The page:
Multi-Mission Armored Vehicle
The German-Dutch Boxer utilizes a cost-effective modular hull that allows the operator to quickly change the vehicle to suit the battlefield requirement.
Authored By: Staff Writer | Last Edited:
The Boxer saw its origins in a late 1990s military requirement concerning the armies of the United Kingdom, France and Germany. However, France left in 1999 to develop an indigenous APC design that went on to become the 8-wheeled VBCI ("Vehicule Blinde de Combat d'Infanterie") Armored Personnel Carrier (APC). In November of 1999,the United Kingdom and Germany formally signed a contract to conjointly design, develop and produce a new generation of multi-wheeled fighting vehicle for their respective armies. The type would be constructed around two key elements in her overall design - the base hull and the "modular mission system", the latter adopted to the specific operator and mission requirement and removed/replaced as one whole component in about an hour. The vehicle would comprise of a multi-purpose hull, capable of mounting the latest in battlefield weaponry while at the same time fulfilling a variety of battlefield roles as needed. Such a design would help to cut down on production and procurement costs while allowing the armies to purchase just one vehicle type and modify it to suite a particular need. Additionally, commonality in parts across the various versions of the base vehicle would help in logistics and maintenance while "in the field". In the United Kingdom, the program became known under the name of "MultiRole Armored Vehicle" (MRAV) while the Germans assigned it the name of "Gepanzertes Transport Kraftfahrzeug" (GTK).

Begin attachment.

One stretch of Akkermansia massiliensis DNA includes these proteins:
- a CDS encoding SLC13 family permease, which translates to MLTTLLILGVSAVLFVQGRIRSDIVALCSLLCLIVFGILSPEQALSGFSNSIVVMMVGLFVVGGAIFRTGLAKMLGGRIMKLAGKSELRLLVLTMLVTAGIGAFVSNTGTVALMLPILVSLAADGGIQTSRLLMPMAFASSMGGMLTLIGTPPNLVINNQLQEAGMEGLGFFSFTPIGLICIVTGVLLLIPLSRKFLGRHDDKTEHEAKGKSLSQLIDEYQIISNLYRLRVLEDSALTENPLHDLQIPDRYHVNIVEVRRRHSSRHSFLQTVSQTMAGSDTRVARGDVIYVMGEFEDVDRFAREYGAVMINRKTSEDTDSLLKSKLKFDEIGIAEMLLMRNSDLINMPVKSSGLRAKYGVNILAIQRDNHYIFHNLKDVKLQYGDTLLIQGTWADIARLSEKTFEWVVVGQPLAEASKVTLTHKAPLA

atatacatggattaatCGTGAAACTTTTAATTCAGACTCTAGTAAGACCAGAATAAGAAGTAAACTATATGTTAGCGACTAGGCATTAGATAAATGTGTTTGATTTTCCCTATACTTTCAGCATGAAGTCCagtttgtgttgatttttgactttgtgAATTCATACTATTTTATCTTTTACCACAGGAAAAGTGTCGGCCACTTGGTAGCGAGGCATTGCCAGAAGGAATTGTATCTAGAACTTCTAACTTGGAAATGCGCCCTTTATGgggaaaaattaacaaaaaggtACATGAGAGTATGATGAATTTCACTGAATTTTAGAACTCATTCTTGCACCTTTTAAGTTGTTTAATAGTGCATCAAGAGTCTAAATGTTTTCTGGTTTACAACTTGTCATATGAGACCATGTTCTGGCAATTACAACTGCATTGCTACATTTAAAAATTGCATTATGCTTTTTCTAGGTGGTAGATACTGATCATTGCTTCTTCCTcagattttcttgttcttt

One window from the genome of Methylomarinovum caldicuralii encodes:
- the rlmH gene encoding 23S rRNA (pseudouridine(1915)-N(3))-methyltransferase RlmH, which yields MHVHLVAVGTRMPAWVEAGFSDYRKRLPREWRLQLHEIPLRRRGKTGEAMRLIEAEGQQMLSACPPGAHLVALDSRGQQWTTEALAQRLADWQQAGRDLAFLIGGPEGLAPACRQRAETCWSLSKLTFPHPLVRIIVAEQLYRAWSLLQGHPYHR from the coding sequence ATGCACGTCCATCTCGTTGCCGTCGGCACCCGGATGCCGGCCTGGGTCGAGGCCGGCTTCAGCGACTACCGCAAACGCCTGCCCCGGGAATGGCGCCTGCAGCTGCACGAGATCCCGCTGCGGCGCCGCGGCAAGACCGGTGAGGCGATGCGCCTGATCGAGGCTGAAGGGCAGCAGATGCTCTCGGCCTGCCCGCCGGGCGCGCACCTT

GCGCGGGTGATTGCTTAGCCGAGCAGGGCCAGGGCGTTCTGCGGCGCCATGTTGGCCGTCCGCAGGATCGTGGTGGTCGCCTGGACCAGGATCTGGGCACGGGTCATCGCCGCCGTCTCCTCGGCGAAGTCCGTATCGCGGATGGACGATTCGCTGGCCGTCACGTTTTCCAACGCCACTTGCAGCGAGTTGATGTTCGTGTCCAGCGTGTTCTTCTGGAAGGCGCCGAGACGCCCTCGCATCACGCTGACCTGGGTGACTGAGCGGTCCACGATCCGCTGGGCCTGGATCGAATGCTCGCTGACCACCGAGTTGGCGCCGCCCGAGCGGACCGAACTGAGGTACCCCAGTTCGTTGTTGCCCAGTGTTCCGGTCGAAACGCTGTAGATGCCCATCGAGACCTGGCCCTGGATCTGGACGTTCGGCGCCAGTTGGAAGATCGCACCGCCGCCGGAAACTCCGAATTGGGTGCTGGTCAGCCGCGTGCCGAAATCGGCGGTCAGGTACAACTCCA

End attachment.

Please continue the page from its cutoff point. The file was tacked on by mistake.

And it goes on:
As the program gained steam, the Netherlands soon joined the collaborative effort in February of 2001. For them, the program was known under the name of "Pantser Wiel Voertuig" (PWV). In December of 2002, the vehicle was formally assigned the universal designation of "Boxer" and each participating nation would receive no fewer than four prototypes (also known as "pilot" vehicles) for local evaluation. The initial prototype - this being a Germany Army Armored Personnel Carrier - was unveiled in December of 2002.
In 2003, the United Kingdom withdrew from the program to pursue an indigenous armored vehicle design through its "Future Rapid Effect System" (FRES) program, leaving just Germany and the Netherlands to forage ahead with the Boxer program. The British eventually selecting the Swiss "Piranha V" model for its needs though production has yet to begin amidst defense budget issues and politics. At this point, the principle defense parties involved in the joint Boxer were Krauss-Maffei Wegman (KMW) and Rheinmetall of Germany and Rheinmetall Nederland (Stork) of the Netherlands. The joint effort is formally headed by ARTEC GmbH out of Munich, Germany. The second prototype appeared as a Dutch Command Post platform delivered for evaluation in October of 2003.